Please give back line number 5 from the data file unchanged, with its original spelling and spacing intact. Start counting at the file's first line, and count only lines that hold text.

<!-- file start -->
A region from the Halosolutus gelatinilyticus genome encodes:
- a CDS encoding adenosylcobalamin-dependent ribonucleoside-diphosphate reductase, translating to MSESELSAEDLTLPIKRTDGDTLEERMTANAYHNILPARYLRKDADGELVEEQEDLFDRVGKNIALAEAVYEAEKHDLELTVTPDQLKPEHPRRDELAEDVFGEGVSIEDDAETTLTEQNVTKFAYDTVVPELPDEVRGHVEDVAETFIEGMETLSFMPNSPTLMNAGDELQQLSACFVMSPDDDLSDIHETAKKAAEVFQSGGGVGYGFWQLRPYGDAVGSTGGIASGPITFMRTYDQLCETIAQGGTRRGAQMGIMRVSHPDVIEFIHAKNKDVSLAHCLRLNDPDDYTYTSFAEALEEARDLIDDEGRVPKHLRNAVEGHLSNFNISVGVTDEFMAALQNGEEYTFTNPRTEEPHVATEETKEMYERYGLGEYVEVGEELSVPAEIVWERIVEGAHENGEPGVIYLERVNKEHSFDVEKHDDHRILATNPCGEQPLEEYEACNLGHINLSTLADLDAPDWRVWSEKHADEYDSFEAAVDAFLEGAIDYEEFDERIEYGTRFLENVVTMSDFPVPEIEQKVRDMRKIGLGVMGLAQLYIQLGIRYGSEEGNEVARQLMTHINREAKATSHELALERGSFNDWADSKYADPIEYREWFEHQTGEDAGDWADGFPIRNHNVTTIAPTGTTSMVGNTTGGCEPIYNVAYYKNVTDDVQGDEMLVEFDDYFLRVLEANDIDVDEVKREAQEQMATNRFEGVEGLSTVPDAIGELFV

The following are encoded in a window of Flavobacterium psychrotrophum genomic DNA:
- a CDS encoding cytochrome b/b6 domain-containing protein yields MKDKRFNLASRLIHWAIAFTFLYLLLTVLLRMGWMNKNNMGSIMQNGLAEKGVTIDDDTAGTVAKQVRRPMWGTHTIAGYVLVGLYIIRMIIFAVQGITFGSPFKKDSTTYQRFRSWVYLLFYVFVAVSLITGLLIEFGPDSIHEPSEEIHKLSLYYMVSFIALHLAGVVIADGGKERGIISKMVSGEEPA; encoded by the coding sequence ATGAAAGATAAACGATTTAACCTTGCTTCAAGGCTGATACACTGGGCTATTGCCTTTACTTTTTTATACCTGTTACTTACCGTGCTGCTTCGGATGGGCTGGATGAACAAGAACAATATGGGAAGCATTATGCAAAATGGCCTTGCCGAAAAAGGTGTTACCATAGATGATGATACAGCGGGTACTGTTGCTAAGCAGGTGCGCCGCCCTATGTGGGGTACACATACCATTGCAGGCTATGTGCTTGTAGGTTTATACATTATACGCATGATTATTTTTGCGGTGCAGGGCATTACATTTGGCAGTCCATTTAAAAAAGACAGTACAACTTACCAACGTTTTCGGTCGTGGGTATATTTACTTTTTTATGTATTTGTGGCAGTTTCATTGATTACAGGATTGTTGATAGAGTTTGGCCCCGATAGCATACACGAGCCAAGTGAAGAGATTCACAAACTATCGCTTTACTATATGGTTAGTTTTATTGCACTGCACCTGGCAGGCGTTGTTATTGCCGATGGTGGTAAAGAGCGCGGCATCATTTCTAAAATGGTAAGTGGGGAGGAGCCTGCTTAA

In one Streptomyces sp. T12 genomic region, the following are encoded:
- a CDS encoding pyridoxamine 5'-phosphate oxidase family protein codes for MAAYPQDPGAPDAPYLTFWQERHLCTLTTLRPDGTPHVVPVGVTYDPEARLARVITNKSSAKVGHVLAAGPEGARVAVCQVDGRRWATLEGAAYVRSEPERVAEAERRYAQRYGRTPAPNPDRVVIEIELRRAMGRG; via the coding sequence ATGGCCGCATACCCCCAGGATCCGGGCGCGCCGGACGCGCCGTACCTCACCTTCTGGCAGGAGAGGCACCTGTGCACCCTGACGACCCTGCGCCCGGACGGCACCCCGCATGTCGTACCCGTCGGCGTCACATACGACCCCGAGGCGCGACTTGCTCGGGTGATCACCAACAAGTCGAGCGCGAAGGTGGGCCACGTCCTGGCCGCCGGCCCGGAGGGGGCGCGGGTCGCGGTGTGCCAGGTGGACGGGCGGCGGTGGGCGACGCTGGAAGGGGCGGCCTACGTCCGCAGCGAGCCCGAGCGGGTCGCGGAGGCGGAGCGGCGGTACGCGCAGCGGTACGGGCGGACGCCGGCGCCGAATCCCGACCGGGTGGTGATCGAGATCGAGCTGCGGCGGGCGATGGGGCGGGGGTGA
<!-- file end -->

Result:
In one Streptomyces sp. T12 genomic region, the following are encoded: